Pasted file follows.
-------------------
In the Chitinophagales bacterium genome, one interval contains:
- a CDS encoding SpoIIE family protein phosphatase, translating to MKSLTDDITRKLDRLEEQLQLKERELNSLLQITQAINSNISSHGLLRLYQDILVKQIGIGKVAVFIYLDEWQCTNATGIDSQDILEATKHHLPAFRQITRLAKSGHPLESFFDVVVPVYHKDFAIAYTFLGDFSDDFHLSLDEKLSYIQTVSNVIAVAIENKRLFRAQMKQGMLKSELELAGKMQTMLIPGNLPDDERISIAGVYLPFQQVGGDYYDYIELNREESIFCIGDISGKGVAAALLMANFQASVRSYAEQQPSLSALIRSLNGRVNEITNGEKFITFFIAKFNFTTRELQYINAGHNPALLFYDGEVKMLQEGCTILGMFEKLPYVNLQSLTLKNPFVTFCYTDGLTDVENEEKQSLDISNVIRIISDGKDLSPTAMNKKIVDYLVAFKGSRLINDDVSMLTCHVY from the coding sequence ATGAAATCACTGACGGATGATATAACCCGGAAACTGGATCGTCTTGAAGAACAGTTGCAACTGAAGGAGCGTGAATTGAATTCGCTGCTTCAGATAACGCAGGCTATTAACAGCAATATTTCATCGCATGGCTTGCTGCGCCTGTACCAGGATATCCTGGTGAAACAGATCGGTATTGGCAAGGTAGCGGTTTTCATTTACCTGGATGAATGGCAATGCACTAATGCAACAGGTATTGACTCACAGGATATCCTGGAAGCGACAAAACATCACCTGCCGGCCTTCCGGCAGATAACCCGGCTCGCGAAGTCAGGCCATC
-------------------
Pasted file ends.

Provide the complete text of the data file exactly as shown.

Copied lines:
In the Chitinophagales bacterium genome, one interval contains:
- a CDS encoding SpoIIE family protein phosphatase, translating to MKSLTDDITRKLDRLEEQLQLKERELNSLLQITQAINSNISSHGLLRLYQDILVKQIGIGKVAVFIYLDEWQCTNATGIDSQDILEATKHHLPAFRQITRLAKSGHPLESFFDVVVPVYHKDFAIAYTFLGDFSDDFHLSLDEKLSYIQTVSNVIAVAIENKRLFRAQMKQGMLKSELELAGKMQTMLIPGNLPDDERISIAGVYLPFQQVGGDYYDYIELNREESIFCIGDISGKGVAAALLMANFQASVRSYAEQQPSLSALIRSLNGRVNEITNGEKFITFFIAKFNFTTRELQYINAGHNPALLFYDGEVKMLQEGCTILGMFEKLPYVNLQSLTLKNPFVTFCYTDGLTDVENEEKQSLDISNVIRIISDGKDLSPTAMNKKIVDYLVAFKGSRLINDDVSMLTCHVY from the coding sequence ATGAAATCACTGACGGATGATATAACCCGGAAACTGGATCGTCTTGAAGAACAGTTGCAACTGAAGGAGCGTGAATTGAATTCGCTGCTTCAGATAACGCAGGCTATTAACAGCAATATTTCATCGCATGGCTTGCTGCGCCTGTACCAGGATATCCTGGTGAAACAGATCGGTATTGGCAAGGTAGCGGTTTTCATTTACCTGGATGAATGGCAATGCACTAATGCAACAGGTATTGACTCACAGGATATCCTGGAAGCGACAAAACATCACCTGCCGGCCTTCCGGCAGATAACCCGGCTCGCGAAGTCAGGCCATC